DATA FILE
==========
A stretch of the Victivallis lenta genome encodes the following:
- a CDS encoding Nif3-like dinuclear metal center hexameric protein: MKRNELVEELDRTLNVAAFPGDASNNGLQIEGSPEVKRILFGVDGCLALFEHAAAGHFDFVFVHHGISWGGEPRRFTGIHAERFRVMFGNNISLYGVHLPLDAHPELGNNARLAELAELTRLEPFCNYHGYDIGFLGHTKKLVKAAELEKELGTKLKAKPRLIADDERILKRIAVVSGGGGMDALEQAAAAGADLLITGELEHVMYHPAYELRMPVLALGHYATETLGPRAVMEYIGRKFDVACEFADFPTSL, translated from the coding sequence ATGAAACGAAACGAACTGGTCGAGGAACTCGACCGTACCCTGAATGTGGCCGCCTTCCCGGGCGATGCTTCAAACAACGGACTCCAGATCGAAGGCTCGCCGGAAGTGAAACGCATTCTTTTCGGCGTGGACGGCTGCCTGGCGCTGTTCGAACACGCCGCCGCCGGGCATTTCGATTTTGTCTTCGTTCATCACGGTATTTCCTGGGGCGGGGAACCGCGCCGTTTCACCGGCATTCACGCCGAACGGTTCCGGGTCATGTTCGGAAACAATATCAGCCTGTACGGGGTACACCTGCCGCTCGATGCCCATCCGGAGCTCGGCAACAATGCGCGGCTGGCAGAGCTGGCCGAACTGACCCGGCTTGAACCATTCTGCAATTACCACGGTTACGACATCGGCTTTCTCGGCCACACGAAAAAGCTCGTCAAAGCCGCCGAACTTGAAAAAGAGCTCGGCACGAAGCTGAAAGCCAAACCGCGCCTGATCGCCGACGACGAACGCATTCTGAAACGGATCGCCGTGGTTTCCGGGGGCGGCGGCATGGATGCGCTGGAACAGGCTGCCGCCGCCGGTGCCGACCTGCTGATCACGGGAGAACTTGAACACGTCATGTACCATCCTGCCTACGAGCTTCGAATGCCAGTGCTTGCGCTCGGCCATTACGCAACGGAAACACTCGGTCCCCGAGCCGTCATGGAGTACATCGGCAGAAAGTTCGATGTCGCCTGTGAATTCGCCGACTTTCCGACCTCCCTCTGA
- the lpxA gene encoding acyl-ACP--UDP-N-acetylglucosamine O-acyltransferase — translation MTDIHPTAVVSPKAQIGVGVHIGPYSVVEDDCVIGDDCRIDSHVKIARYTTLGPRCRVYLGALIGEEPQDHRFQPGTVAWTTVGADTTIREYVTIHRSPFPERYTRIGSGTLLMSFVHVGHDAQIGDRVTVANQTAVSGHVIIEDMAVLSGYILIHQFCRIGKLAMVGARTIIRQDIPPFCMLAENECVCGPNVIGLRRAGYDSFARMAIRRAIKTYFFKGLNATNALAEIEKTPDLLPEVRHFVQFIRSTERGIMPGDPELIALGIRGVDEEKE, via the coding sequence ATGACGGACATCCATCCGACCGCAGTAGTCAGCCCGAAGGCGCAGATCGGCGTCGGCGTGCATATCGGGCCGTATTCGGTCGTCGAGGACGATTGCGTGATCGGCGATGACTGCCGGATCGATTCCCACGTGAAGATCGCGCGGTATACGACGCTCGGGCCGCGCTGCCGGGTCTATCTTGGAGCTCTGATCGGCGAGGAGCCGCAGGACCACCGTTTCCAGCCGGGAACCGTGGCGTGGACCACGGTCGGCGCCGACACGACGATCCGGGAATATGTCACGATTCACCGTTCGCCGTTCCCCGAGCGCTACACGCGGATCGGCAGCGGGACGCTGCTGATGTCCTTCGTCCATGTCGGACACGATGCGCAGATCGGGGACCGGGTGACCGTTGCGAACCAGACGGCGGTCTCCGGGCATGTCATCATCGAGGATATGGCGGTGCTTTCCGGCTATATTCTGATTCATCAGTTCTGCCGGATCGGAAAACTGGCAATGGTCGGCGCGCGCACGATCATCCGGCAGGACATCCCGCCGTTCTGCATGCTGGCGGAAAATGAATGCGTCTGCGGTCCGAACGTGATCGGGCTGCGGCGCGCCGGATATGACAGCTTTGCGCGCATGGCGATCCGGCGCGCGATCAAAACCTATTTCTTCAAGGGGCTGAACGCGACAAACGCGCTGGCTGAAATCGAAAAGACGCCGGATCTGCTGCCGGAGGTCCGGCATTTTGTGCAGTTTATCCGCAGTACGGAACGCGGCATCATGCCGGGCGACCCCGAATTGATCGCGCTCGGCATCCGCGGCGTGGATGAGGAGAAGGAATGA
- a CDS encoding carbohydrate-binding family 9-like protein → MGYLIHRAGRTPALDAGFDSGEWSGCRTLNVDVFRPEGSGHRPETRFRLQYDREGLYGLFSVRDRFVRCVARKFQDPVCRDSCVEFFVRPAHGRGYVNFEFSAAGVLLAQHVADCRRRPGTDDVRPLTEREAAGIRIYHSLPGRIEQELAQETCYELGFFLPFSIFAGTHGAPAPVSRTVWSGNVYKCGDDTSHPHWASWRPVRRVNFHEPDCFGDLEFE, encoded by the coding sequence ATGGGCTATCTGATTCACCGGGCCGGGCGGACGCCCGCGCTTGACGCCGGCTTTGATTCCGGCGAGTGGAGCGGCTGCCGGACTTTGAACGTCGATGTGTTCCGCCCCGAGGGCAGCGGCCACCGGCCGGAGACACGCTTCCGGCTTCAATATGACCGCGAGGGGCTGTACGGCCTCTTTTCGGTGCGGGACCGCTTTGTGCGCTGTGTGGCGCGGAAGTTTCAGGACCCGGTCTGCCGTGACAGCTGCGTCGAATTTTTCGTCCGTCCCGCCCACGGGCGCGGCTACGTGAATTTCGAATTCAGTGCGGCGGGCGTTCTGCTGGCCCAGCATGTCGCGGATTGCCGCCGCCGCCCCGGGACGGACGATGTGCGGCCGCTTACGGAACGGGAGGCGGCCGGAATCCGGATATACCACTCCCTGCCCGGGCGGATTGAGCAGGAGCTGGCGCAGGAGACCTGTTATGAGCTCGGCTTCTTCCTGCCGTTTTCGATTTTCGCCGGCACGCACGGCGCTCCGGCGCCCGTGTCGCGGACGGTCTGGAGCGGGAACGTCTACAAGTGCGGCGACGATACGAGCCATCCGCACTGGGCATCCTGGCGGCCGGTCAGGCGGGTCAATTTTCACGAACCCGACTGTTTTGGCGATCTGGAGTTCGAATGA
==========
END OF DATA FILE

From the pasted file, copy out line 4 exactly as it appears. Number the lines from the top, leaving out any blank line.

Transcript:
- a CDS encoding carbohydrate-binding family 9-like protein → MGYLIHRAGRTPALDAGFDSGEWSGCRTLNVDVFRPEGSGHRPETRFRLQYDREGLYGLFSVRDRFVRCVARKFQDPVCRDSCVEFFVRPAHGRGYVNFEFSAAGVLLAQHVADCRRRPGTDDVRPLTEREAAGIRIYHSLPGRIEQELAQETCYELGFFLPFSIFAGTHGAPAPVSRTVWSGNVYKCGDDTSHPHWASWRPVRRVNFHEPDCFGDLEFE, encoded by the coding sequence ATGGGCTATCTGATTCACCGGGCCGGGCGGACGCCCGCGCTTGACGCCGGCTTTGATTCCGGCGAGTGGAGCGGCTGCCGGACTTTGAACGTCGATGTGTTCCGCCCCGAGGGCAGCGGCCACCGGCCGGAGACACGCTTCCGGCTTCAATATGACCGCGAGGGGCTGTACGGCCTCTTTTCGGTGCGGGACCGCTTTGTGCGCTGTGTGGCGCGGAAGTTTCAGGACCCGGTCTGCCGTGACAGCTGCGTCGAATTTTTCGTCCGTCCCGCCCACGGGCGCGGCTACGTGAATTTCGAATTCAGTGCGGCGGGCGTTCTGCTGGCCCAGCATGTCGCGGATTGCCGCCGCCGCCCCGGGACGGACGATGTGCGGCCGCTTACGGAACGGGAGGCGGCCGGAATCCGGATATACCACTCCCTGCCCGGGCGGATTGAGCAGGAGCTGGCGCAGGAGACCTGTTATGAGCTCGGCTTCTTCCTGCCGTTTTCGATTTTCGCCGGCACGCACGGCGCTCCGGCGCCCGTGTCGCGGACGGTCTGGAGCGGGAACGTCTACAAGTGCGGCGACGATACGAGCCATCCGCACTGGGCATCCTGGCGGCCGGTCAGGCGGGTCAATTTTCACGAACCCGACTGTTTTGGCGATCTGGAGTTCGAATGA